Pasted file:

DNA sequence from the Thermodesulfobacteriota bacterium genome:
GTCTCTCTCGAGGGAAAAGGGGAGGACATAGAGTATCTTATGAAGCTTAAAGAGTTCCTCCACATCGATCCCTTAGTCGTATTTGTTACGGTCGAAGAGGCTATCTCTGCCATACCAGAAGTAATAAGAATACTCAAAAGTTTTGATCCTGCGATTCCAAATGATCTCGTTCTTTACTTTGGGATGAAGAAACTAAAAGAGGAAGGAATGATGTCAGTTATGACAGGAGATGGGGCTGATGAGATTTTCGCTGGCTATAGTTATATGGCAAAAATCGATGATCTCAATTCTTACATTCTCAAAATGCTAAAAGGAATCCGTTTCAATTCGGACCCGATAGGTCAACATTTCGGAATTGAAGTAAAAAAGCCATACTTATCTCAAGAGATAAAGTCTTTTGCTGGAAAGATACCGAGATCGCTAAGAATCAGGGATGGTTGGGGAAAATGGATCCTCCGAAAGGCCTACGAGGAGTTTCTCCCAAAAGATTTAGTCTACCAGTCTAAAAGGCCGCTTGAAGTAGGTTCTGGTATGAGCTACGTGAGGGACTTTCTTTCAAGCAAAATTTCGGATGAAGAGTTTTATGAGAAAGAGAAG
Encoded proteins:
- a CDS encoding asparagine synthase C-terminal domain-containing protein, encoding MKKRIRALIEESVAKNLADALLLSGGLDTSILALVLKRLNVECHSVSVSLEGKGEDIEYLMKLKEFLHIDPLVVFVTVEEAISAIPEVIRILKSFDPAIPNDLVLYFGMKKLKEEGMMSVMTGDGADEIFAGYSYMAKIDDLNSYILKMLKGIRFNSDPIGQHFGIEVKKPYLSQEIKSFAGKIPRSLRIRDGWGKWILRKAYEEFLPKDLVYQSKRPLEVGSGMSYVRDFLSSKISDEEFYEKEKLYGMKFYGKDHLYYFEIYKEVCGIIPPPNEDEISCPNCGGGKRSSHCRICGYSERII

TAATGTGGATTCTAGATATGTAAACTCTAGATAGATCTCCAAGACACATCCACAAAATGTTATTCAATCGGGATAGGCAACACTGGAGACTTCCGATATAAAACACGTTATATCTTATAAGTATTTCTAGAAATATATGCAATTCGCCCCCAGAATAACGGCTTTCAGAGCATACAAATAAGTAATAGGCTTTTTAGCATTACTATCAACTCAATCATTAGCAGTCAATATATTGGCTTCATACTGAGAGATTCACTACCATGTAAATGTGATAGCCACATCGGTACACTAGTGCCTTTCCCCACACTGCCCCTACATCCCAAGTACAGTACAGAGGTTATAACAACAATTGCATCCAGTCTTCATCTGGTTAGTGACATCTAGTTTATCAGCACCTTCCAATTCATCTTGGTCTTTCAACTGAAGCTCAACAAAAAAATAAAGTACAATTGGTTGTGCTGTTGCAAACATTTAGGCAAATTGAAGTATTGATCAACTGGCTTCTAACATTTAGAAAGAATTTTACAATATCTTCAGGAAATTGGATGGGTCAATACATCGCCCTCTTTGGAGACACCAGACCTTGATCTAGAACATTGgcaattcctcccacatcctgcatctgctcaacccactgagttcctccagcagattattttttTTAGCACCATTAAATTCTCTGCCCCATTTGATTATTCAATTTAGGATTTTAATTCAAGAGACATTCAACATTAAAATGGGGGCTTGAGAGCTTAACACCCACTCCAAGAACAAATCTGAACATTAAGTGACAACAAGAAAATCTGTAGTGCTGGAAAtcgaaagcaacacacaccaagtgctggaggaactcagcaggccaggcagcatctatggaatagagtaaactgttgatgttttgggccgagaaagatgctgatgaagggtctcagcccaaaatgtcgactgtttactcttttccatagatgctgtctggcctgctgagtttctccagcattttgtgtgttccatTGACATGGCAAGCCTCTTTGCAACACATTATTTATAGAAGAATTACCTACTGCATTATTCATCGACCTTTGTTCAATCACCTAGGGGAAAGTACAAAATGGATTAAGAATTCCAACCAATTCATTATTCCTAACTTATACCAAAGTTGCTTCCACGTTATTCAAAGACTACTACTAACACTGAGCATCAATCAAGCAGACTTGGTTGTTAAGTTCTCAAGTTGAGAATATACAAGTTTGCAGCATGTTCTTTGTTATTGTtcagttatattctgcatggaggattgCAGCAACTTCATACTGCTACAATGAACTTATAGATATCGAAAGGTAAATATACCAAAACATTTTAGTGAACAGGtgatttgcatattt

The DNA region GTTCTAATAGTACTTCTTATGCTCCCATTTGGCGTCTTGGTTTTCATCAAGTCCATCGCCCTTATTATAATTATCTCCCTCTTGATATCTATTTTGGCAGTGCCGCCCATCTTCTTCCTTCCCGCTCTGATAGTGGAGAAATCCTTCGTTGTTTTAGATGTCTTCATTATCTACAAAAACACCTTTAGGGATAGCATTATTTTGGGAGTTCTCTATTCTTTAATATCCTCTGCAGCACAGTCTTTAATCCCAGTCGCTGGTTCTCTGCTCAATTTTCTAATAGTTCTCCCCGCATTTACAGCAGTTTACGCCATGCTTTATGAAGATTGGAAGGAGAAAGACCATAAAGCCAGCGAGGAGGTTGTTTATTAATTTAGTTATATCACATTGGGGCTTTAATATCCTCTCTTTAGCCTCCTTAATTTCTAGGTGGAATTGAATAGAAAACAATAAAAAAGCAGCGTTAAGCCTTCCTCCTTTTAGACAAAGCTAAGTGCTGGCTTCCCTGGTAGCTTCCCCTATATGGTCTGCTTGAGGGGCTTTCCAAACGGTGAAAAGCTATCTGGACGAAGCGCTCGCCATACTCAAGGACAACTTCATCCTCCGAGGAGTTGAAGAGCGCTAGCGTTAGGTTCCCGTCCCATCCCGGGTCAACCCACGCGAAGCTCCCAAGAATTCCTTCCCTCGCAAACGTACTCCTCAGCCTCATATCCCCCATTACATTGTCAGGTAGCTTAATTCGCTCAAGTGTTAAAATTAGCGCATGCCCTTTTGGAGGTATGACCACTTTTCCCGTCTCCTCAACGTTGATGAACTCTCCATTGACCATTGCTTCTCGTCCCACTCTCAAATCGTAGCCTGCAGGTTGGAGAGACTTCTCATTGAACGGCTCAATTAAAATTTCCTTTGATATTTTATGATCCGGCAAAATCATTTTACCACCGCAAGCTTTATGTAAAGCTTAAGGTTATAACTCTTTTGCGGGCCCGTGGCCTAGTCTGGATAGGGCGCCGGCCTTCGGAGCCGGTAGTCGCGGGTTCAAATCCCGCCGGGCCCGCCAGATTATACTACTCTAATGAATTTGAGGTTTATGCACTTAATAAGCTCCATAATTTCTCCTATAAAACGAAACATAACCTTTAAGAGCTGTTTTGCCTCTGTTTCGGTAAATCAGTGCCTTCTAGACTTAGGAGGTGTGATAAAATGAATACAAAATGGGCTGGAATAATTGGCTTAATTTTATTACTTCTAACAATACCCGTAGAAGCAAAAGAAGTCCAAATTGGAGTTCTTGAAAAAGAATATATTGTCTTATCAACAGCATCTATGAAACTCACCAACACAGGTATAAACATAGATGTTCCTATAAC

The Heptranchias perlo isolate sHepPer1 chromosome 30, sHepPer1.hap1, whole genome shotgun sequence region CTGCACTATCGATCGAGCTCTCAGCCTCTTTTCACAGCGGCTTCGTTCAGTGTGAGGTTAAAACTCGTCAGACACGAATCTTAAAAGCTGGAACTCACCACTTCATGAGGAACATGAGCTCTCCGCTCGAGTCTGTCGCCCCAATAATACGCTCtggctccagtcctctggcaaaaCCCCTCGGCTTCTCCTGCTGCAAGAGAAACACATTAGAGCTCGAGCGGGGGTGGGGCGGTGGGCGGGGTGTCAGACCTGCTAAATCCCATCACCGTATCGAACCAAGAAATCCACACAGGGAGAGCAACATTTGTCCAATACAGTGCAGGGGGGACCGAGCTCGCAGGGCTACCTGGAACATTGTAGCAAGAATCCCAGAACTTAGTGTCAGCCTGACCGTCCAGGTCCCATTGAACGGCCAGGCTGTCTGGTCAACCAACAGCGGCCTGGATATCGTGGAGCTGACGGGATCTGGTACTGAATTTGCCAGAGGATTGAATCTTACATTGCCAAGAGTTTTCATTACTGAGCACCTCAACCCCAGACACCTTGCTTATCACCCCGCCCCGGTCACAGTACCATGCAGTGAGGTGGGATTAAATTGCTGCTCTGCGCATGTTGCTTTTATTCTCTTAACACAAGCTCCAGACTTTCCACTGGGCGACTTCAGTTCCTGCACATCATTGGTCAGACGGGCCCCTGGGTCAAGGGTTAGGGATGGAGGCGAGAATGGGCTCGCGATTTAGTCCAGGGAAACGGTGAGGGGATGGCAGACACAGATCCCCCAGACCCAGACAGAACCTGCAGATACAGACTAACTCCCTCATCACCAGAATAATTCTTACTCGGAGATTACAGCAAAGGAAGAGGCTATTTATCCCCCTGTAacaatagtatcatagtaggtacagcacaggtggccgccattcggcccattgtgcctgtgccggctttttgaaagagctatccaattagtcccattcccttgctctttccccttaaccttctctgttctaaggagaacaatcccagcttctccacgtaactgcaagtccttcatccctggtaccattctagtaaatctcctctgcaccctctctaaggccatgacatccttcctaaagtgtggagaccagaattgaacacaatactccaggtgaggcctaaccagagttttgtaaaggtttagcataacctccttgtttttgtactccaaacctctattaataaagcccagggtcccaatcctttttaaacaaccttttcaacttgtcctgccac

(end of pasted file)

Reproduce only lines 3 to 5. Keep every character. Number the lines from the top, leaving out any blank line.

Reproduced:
Encoded proteins:
- a CDS encoding asparagine synthase C-terminal domain-containing protein, encoding MKKRIRALIEESVAKNLADALLLSGGLDTSILALVLKRLNVECHSVSVSLEGKGEDIEYLMKLKEFLHIDPLVVFVTVEEAISAIPEVIRILKSFDPAIPNDLVLYFGMKKLKEEGMMSVMTGDGADEIFAGYSYMAKIDDLNSYILKMLKGIRFNSDPIGQHFGIEVKKPYLSQEIKSFAGKIPRSLRIRDGWGKWILRKAYEEFLPKDLVYQSKRPLEVGSGMSYVRDFLSSKISDEEFYEKEKLYGMKFYGKDHLYYFEIYKEVCGIIPPPNEDEISCPNCGGGKRSSHCRICGYSERII

TAATGTGGATTCTAGATATGTAAACTCTAGATAGATCTCCAAGACACATCCACAAAATGTTATTCAATCGGGATAGGCAACACTGGAGACTTCCGATATAAAACACGTTATATCTTATAAGTATTTCTAGAAATATATGCAATTCGCCCCCAGAATAACGGCTTTCAGAGCATACAAATAAGTAATAGGCTTTTTAGCATTACTATCAACTCAATCATTAGCAGTCAATATATTGGCTTCATACTGAGAGATTCACTACCATGTAAATGTGATAGCCACATCGGTACACTAGTGCCTTTCCCCACACTGCCCCTACATCCCAAGTACAGTACAGAGGTTATAACAACAATTGCATCCAGTCTTCATCTGGTTAGTGACATCTAGTTTATCAGCACCTTCCAATTCATCTTGGTCTTTCAACTGAAGCTCAACAAAAAAATAAAGTACAATTGGTTGTGCTGTTGCAAACATTTAGGCAAATTGAAGTATTGATCAACTGGCTTCTAACATTTAGAAAGAATTTTACAATATCTTCAGGAAATTGGATGGGTCAATACATCGCCCTCTTTGGAGACACCAGACCTTGATCTAGAACATTGgcaattcctcccacatcctgcatctgctcaacccactgagttcctccagcagattattttttTTAGCACCATTAAATTCTCTGCCCCATTTGATTATTCAATTTAGGATTTTAATTCAAGAGACATTCAACATTAAAATGGGGGCTTGAGAGCTTAACACCCACTCCAAGAACAAATCTGAACATTAAGTGACAACAAGAAAATCTGTAGTGCTGGAAAtcgaaagcaacacacaccaagtgctggaggaactcagcaggccaggcagcatctatggaatagagtaaactgttgatgttttgggccgagaaagatgctgatgaagggtctcagcccaaaatgtcgactgtttactcttttccatagatgctgtctggcctgctgagtttctccagcattttgtgtgttccatTGACATGGCAAGCCTCTTTGCAACACATTATTTATAGAAGAATTACCTACTGCATTATTCATCGACCTTTGTTCAATCACCTAGGGGAAAGTACAAAATGGATTAAGAATTCCAACCAATTCATTATTCCTAACTTATACCAAAGTTGCTTCCACGTTATTCAAAGACTACTACTAACACTGAGCATCAATCAAGCAGACTTGGTTGTTAAGTTCTCAAGTTGAGAATATACAAGTTTGCAGCATGTTCTTTGTTATTGTtcagttatattctgcatggaggattgCAGCAACTTCATACTGCTACAATGAACTTATAGATATCGAAAGGTAAATATACCAAAACATTTTAGTGAACAGGtgatttgcatattt